Turkish artisans skilled in the casting of cannons came to Aceh after the sultan sent an embassy to Turkey in the mid-17th century.  Following a visit to Banda Aceh in the course of a voyage to the East Indies in the vessel Cygnet in 1687, the English seaman and buccaneer William Dampier commented that the ruler’s palace had about it ‘some great guns’.  Four were of brass and were said to have been a gift from the English king James I (r.1603-1625).
In common with European muzzle-loading ordnance, the basic design of the Malay cannons changed little over the centuries and the muzzle-loading meriam remained in service until comparatively modern times.  The European presence in the region brought a measure of political and social stability in the late-19th century.  This was reinforced by the suppression of the most rampant forms of piracy by the British Royal Navy and the Netherlands Koninklijike Marine and brought a decline in the prevalence of cannons.  At that time also, the possession of firearms of all types, except by Europeans, was very much circumscribed by the British and Dutch wherever they had established their colonial authority in the archipelago.  Nevertheless, firearms and cannons remained in large numbers in the peripheral areas of the Outer Islands of the East Indies where Dutch dominion did not prevail or was at best tenuous.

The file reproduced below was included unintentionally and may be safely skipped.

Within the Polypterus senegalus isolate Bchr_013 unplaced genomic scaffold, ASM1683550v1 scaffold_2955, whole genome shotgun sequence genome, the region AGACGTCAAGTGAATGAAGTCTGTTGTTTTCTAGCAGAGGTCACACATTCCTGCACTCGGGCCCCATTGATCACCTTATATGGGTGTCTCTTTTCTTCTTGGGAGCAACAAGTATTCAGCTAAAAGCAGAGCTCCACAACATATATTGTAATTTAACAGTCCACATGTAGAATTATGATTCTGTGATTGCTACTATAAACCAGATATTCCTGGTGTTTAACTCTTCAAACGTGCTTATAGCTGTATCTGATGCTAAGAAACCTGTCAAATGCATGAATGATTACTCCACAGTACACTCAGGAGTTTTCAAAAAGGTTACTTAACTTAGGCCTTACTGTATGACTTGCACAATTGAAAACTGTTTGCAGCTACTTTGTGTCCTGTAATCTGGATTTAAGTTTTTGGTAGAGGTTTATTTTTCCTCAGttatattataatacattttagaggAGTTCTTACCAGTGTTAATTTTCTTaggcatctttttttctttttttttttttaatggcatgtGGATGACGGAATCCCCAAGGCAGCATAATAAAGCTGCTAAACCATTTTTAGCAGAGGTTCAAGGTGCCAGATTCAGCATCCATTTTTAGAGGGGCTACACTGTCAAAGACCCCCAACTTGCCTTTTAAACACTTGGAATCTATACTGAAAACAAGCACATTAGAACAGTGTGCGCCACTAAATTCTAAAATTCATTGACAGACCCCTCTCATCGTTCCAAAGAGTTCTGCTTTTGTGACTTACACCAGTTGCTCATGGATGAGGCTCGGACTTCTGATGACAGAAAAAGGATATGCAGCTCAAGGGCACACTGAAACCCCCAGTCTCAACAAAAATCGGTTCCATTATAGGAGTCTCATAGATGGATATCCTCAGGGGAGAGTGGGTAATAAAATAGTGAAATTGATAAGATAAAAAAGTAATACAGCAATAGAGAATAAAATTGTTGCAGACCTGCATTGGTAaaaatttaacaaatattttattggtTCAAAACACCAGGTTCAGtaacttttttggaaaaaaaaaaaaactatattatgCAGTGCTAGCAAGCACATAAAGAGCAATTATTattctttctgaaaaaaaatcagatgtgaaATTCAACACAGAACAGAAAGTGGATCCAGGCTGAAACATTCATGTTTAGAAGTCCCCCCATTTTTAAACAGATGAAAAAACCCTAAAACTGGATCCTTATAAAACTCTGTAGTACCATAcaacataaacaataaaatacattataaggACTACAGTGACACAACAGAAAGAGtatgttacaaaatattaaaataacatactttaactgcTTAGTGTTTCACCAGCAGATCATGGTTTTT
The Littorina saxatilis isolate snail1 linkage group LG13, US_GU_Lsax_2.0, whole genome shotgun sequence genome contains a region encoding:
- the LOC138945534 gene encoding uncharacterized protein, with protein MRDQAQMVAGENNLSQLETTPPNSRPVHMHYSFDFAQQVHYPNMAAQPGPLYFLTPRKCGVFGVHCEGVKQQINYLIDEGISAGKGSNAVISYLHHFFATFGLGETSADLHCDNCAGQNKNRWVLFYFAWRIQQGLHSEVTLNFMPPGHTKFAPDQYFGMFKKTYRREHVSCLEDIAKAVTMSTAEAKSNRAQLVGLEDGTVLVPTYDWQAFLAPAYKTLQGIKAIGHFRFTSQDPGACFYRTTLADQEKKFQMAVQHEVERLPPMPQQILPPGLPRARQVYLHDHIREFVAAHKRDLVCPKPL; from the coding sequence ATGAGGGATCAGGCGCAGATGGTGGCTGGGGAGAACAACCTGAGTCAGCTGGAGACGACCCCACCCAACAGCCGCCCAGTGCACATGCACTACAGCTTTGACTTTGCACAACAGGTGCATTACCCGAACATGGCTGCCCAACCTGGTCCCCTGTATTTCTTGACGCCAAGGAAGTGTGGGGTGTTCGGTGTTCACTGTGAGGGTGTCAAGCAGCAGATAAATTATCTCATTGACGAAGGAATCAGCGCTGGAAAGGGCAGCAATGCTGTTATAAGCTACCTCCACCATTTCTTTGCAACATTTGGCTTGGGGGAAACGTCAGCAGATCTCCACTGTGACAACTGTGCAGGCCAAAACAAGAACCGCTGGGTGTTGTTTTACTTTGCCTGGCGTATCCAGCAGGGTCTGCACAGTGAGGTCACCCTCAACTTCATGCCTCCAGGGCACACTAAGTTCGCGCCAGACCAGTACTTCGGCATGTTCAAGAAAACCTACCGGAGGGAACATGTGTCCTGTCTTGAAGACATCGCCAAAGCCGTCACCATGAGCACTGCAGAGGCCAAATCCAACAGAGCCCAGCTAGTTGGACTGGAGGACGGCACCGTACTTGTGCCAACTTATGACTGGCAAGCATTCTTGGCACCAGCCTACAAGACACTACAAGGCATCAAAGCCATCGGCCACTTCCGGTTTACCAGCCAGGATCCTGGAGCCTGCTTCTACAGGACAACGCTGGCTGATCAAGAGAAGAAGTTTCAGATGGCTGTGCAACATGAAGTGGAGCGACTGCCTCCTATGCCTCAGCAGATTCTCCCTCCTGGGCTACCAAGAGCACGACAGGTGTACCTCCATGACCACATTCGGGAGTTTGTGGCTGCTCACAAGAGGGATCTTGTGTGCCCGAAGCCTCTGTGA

The noted writer Joseph Conrad (1857-1924) served for some time in Southeast Asian waters as a deck officer and master mariner in the British Mercantile Marine and was familiar with the Malay Archipelago as it was in the closing decades of the 19th century.  In his fictional work Lord Jim, he placed much of his story in the domain of a minor raja in an outlying region of the archipelago.  He wrote of a kampung of Bugis immigrants from Sulawesi being defended by ‘two rusty 7-pounders, a lot of small brass cannon – currency cannon.’  Conrad gave an accurate representation of the times and conditions of which he wrote and his comment is indicative of the ubiquitous presence of cannons in the outer reaches of the archipelago.  Alfred Searcy, who was Sub-Collector of Customs for the Colony of South Australia in Darwin from 1882 to 1896, commented that the perahu of the Makassan trepangers working on the North Australian coast during his time in Darwin were all armed with ‘numbers of very ancient cannon.’